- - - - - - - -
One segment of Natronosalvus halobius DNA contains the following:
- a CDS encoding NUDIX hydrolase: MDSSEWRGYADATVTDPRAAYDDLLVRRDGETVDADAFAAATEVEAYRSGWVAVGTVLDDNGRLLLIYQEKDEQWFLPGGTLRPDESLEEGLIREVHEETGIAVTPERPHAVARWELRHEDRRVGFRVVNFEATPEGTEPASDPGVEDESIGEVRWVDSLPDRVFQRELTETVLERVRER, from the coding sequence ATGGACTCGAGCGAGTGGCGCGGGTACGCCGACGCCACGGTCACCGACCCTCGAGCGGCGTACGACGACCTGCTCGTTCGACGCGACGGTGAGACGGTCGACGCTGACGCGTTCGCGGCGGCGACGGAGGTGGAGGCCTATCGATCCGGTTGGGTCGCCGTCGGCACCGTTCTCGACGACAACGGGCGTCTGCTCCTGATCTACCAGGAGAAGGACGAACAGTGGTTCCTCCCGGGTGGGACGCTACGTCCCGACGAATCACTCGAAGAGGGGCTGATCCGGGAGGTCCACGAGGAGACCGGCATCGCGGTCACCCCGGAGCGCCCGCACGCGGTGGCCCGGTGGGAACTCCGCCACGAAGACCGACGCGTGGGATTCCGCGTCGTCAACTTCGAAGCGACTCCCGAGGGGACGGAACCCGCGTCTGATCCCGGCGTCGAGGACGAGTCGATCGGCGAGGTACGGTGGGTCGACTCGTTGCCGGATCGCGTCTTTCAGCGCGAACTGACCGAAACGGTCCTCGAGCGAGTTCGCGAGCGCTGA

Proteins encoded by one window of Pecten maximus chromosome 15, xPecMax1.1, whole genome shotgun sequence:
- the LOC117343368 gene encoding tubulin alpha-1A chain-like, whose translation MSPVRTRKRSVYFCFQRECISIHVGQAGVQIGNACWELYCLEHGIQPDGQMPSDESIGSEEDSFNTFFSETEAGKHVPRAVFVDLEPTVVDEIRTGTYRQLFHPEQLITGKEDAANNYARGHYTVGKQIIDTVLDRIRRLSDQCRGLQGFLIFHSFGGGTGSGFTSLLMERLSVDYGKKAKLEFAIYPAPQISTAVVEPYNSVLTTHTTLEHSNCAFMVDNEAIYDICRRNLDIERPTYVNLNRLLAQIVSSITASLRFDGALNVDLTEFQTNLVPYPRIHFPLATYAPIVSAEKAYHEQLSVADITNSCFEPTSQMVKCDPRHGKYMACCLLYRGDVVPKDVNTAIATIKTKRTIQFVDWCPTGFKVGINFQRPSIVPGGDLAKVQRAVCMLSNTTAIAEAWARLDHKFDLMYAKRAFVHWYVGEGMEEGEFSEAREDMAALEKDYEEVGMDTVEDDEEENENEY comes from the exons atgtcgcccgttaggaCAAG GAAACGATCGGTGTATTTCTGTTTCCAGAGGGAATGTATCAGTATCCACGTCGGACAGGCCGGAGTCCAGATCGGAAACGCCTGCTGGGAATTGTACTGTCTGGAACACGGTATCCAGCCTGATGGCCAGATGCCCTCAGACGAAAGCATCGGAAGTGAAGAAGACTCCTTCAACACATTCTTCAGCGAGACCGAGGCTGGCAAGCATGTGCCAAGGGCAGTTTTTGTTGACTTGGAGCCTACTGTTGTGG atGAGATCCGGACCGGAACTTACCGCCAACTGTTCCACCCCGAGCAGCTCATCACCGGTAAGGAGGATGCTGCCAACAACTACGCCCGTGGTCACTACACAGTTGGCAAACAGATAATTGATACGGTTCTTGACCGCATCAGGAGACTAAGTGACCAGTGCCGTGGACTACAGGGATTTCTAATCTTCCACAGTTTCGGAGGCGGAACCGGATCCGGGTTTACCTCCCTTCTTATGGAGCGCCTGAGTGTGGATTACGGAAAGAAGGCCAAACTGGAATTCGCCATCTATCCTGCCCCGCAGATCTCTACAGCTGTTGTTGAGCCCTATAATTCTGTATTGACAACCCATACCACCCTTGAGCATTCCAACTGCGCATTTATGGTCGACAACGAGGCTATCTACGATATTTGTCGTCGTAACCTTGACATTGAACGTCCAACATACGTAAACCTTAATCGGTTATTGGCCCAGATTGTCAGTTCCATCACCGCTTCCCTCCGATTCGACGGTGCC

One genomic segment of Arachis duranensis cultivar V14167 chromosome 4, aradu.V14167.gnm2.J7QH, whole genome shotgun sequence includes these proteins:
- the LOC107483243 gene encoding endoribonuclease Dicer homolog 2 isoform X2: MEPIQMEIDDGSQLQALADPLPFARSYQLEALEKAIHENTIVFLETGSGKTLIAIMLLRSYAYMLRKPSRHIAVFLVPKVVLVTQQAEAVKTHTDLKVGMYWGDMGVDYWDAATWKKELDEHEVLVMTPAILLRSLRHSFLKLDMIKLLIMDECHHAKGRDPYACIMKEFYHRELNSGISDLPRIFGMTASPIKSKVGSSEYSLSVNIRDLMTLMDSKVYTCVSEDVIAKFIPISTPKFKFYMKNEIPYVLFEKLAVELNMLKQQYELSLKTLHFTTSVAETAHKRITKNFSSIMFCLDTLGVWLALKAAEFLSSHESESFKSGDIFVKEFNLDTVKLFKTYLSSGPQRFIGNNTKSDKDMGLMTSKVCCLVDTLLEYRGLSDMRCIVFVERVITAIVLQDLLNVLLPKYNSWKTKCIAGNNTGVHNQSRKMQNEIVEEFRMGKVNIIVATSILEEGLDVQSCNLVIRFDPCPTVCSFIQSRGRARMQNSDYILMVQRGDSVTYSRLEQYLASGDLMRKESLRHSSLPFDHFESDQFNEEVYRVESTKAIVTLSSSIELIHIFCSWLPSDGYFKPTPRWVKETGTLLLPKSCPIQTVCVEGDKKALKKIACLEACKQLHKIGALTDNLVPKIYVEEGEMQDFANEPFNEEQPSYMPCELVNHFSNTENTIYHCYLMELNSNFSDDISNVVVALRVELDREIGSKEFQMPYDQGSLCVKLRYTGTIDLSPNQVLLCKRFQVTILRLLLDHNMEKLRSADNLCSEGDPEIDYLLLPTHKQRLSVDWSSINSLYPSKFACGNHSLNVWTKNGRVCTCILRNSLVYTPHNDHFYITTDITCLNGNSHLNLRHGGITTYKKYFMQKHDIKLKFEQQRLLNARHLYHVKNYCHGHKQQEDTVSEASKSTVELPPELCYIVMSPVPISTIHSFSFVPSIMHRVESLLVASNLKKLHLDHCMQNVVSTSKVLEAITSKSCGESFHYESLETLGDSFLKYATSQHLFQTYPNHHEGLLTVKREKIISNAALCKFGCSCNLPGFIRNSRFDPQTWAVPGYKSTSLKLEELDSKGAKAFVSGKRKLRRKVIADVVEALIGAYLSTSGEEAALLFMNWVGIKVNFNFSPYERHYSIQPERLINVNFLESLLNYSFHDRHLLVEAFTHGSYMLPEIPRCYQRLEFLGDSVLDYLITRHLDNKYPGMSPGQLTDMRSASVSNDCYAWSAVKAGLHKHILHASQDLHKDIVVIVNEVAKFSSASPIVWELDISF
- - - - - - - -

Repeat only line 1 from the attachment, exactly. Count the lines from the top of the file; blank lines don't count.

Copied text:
One segment of Natronosalvus halobius DNA contains the following: